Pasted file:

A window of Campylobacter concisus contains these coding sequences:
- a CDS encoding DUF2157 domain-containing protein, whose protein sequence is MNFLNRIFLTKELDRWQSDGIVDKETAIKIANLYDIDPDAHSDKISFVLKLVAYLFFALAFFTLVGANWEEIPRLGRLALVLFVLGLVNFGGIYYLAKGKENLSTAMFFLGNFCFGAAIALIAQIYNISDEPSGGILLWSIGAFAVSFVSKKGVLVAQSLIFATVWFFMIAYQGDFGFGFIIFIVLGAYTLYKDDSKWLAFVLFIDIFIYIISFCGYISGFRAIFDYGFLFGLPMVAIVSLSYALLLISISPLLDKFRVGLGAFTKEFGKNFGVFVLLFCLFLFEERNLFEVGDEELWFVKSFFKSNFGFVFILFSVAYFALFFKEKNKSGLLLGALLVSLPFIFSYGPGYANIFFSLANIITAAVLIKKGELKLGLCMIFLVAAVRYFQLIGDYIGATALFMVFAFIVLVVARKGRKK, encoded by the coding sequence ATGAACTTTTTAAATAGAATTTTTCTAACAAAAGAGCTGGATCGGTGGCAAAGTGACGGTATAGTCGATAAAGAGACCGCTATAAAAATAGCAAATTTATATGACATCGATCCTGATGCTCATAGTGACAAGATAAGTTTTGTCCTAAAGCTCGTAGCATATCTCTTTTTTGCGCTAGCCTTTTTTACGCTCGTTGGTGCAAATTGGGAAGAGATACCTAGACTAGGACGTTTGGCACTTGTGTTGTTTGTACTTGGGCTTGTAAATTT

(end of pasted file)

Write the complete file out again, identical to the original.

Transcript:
A window of Campylobacter concisus contains these coding sequences:
- a CDS encoding DUF2157 domain-containing protein, whose protein sequence is MNFLNRIFLTKELDRWQSDGIVDKETAIKIANLYDIDPDAHSDKISFVLKLVAYLFFALAFFTLVGANWEEIPRLGRLALVLFVLGLVNFGGIYYLAKGKENLSTAMFFLGNFCFGAAIALIAQIYNISDEPSGGILLWSIGAFAVSFVSKKGVLVAQSLIFATVWFFMIAYQGDFGFGFIIFIVLGAYTLYKDDSKWLAFVLFIDIFIYIISFCGYISGFRAIFDYGFLFGLPMVAIVSLSYALLLISISPLLDKFRVGLGAFTKEFGKNFGVFVLLFCLFLFEERNLFEVGDEELWFVKSFFKSNFGFVFILFSVAYFALFFKEKNKSGLLLGALLVSLPFIFSYGPGYANIFFSLANIITAAVLIKKGELKLGLCMIFLVAAVRYFQLIGDYIGATALFMVFAFIVLVVARKGRKK, encoded by the coding sequence ATGAACTTTTTAAATAGAATTTTTCTAACAAAAGAGCTGGATCGGTGGCAAAGTGACGGTATAGTCGATAAAGAGACCGCTATAAAAATAGCAAATTTATATGACATCGATCCTGATGCTCATAGTGACAAGATAAGTTTTGTCCTAAAGCTCGTAGCATATCTCTTTTTTGCGCTAGCCTTTTTTACGCTCGTTGGTGCAAATTGGGAAGAGATACCTAGACTAGGACGTTTGGCACTTGTGTTGTTTGTACTTGGGCTTGTAAATTT